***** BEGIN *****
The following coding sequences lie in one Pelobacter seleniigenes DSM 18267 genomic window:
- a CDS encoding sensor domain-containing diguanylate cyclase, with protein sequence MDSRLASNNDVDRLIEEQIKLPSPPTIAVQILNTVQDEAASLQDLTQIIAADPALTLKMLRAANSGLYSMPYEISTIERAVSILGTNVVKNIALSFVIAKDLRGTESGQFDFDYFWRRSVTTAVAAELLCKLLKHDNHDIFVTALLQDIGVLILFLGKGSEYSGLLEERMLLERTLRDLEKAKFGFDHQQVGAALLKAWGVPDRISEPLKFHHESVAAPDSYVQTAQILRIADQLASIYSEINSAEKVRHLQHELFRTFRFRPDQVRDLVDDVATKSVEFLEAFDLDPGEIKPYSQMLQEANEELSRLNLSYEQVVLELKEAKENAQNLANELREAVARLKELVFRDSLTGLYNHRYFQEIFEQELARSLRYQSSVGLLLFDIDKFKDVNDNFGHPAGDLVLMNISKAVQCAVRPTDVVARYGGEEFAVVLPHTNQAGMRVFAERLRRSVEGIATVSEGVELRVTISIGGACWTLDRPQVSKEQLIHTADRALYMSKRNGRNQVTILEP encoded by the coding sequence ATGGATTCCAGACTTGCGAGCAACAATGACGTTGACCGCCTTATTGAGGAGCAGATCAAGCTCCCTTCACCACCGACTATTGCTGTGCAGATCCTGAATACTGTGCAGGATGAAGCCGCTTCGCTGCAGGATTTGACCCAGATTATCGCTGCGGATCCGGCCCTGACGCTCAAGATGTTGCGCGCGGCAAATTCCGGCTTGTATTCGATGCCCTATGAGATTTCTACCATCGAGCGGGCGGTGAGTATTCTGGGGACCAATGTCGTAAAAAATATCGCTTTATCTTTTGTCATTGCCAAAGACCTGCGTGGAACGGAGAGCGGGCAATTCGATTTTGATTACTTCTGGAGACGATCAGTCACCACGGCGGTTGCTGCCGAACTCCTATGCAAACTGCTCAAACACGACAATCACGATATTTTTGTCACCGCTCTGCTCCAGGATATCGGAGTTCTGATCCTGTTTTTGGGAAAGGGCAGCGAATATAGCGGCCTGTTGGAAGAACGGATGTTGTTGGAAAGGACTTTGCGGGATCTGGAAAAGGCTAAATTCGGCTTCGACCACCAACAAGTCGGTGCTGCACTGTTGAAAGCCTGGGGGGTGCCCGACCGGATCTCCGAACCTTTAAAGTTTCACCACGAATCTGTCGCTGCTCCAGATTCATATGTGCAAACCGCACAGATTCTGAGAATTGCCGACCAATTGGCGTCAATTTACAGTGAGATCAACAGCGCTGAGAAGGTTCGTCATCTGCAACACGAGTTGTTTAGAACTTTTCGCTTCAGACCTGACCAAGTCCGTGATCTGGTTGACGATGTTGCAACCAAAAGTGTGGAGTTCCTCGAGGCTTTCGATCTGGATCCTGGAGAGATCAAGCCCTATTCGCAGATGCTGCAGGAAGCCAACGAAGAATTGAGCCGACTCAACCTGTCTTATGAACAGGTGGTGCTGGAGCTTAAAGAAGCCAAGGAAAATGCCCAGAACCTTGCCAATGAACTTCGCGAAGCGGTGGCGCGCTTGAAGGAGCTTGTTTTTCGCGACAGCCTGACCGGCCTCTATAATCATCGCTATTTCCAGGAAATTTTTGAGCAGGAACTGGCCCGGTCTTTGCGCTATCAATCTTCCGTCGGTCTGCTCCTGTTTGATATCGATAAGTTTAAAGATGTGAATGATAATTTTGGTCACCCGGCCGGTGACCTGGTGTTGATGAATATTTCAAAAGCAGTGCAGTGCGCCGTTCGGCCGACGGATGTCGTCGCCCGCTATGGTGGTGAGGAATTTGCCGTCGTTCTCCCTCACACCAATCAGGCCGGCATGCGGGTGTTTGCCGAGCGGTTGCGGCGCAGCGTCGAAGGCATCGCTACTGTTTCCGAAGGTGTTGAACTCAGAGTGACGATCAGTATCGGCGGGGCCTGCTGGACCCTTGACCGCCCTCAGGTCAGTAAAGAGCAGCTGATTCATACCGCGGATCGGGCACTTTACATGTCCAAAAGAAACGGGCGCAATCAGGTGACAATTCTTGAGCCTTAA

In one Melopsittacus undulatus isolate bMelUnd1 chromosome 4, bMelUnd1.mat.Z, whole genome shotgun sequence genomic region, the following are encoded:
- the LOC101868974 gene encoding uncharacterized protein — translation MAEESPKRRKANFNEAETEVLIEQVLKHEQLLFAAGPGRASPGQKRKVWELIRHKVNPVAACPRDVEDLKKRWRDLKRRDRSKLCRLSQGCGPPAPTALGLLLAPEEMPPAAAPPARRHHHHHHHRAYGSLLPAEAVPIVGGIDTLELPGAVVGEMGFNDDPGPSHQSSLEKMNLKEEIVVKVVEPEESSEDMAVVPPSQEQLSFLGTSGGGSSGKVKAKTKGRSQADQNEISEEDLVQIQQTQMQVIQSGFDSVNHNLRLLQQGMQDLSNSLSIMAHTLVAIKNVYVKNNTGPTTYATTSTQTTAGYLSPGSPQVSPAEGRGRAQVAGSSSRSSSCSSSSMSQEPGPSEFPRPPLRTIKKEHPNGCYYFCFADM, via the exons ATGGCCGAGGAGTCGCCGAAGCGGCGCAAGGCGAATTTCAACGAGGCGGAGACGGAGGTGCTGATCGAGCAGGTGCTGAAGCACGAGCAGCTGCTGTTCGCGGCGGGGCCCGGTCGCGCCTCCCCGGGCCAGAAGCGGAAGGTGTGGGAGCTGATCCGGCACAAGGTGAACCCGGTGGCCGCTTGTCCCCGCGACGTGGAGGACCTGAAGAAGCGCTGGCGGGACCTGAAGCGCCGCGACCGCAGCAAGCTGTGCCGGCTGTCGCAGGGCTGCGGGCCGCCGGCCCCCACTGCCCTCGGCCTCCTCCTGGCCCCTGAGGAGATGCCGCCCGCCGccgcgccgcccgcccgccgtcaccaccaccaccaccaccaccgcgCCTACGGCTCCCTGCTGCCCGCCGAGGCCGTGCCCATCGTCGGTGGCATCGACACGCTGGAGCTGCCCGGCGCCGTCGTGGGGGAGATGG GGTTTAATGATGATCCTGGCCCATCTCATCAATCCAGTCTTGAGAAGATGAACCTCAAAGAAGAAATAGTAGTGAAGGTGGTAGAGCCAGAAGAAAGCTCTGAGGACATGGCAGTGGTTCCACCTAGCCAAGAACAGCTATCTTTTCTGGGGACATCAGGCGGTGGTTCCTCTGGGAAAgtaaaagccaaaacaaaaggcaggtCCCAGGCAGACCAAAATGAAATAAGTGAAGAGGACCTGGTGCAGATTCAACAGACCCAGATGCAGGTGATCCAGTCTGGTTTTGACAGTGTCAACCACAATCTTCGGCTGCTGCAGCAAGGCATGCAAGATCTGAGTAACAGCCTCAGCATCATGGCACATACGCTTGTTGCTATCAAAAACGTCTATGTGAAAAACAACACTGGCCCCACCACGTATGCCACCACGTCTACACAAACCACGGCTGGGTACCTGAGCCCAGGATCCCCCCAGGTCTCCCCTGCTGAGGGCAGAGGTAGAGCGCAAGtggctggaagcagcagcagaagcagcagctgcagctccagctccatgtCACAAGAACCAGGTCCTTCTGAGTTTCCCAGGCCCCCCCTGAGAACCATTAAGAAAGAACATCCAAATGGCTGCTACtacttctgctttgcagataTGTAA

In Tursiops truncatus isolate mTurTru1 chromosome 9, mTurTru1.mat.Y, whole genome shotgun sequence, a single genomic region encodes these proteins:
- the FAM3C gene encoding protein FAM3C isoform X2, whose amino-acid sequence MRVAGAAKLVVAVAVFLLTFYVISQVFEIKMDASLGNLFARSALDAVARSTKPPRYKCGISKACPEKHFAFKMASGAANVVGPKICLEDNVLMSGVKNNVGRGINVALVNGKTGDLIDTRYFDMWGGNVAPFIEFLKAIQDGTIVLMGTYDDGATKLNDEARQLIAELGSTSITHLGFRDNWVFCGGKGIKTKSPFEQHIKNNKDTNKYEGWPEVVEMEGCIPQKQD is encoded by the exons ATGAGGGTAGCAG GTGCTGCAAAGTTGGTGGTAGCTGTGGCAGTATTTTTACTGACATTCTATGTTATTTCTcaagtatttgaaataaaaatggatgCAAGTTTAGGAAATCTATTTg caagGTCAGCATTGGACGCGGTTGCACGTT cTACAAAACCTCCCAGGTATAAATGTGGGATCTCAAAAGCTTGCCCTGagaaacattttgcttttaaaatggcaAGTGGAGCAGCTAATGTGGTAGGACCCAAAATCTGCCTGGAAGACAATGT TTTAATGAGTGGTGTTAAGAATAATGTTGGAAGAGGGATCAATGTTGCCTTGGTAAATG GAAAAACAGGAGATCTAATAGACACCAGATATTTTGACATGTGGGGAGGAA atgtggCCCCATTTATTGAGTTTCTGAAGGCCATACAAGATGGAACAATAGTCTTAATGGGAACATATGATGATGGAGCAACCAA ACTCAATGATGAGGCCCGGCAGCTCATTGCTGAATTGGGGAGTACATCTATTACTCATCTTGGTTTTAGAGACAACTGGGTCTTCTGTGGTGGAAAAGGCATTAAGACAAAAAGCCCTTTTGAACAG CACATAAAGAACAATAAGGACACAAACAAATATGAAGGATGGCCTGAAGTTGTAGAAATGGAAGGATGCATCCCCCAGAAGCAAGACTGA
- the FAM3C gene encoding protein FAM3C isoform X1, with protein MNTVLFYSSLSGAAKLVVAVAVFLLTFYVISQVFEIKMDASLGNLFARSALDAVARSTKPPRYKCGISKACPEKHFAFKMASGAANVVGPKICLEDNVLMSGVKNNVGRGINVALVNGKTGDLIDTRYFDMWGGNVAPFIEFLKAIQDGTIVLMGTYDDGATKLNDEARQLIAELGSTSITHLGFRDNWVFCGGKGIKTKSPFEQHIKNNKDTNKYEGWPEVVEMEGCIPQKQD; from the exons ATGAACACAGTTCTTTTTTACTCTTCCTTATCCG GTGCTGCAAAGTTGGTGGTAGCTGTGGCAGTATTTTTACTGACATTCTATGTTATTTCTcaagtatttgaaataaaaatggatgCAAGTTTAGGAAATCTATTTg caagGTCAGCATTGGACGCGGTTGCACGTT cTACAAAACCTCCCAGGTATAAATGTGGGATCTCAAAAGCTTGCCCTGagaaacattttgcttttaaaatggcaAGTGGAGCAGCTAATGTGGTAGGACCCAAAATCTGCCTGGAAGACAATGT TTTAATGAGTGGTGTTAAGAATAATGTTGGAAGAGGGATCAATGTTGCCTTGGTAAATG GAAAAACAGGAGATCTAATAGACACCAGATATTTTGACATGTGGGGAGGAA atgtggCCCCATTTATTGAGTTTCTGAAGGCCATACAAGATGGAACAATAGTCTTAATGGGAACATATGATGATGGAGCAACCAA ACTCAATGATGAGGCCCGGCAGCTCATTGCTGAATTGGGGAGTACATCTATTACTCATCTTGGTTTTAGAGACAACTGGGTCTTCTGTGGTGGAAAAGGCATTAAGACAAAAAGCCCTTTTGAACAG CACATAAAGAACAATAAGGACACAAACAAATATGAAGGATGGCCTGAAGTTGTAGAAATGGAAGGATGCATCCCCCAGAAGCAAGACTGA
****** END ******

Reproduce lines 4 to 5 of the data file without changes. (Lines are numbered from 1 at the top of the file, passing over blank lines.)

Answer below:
- the LOC101868974 gene encoding uncharacterized protein — translation MAEESPKRRKANFNEAETEVLIEQVLKHEQLLFAAGPGRASPGQKRKVWELIRHKVNPVAACPRDVEDLKKRWRDLKRRDRSKLCRLSQGCGPPAPTALGLLLAPEEMPPAAAPPARRHHHHHHHRAYGSLLPAEAVPIVGGIDTLELPGAVVGEMGFNDDPGPSHQSSLEKMNLKEEIVVKVVEPEESSEDMAVVPPSQEQLSFLGTSGGGSSGKVKAKTKGRSQADQNEISEEDLVQIQQTQMQVIQSGFDSVNHNLRLLQQGMQDLSNSLSIMAHTLVAIKNVYVKNNTGPTTYATTSTQTTAGYLSPGSPQVSPAEGRGRAQVAGSSSRSSSCSSSSMSQEPGPSEFPRPPLRTIKKEHPNGCYYFCFADM, via the exons ATGGCCGAGGAGTCGCCGAAGCGGCGCAAGGCGAATTTCAACGAGGCGGAGACGGAGGTGCTGATCGAGCAGGTGCTGAAGCACGAGCAGCTGCTGTTCGCGGCGGGGCCCGGTCGCGCCTCCCCGGGCCAGAAGCGGAAGGTGTGGGAGCTGATCCGGCACAAGGTGAACCCGGTGGCCGCTTGTCCCCGCGACGTGGAGGACCTGAAGAAGCGCTGGCGGGACCTGAAGCGCCGCGACCGCAGCAAGCTGTGCCGGCTGTCGCAGGGCTGCGGGCCGCCGGCCCCCACTGCCCTCGGCCTCCTCCTGGCCCCTGAGGAGATGCCGCCCGCCGccgcgccgcccgcccgccgtcaccaccaccaccaccaccaccgcgCCTACGGCTCCCTGCTGCCCGCCGAGGCCGTGCCCATCGTCGGTGGCATCGACACGCTGGAGCTGCCCGGCGCCGTCGTGGGGGAGATGG GGTTTAATGATGATCCTGGCCCATCTCATCAATCCAGTCTTGAGAAGATGAACCTCAAAGAAGAAATAGTAGTGAAGGTGGTAGAGCCAGAAGAAAGCTCTGAGGACATGGCAGTGGTTCCACCTAGCCAAGAACAGCTATCTTTTCTGGGGACATCAGGCGGTGGTTCCTCTGGGAAAgtaaaagccaaaacaaaaggcaggtCCCAGGCAGACCAAAATGAAATAAGTGAAGAGGACCTGGTGCAGATTCAACAGACCCAGATGCAGGTGATCCAGTCTGGTTTTGACAGTGTCAACCACAATCTTCGGCTGCTGCAGCAAGGCATGCAAGATCTGAGTAACAGCCTCAGCATCATGGCACATACGCTTGTTGCTATCAAAAACGTCTATGTGAAAAACAACACTGGCCCCACCACGTATGCCACCACGTCTACACAAACCACGGCTGGGTACCTGAGCCCAGGATCCCCCCAGGTCTCCCCTGCTGAGGGCAGAGGTAGAGCGCAAGtggctggaagcagcagcagaagcagcagctgcagctccagctccatgtCACAAGAACCAGGTCCTTCTGAGTTTCCCAGGCCCCCCCTGAGAACCATTAAGAAAGAACATCCAAATGGCTGCTACtacttctgctttgcagataTGTAA

In Tursiops truncatus isolate mTurTru1 chromosome 9, mTurTru1.mat.Y, whole genome shotgun sequence, a single genomic region encodes these proteins: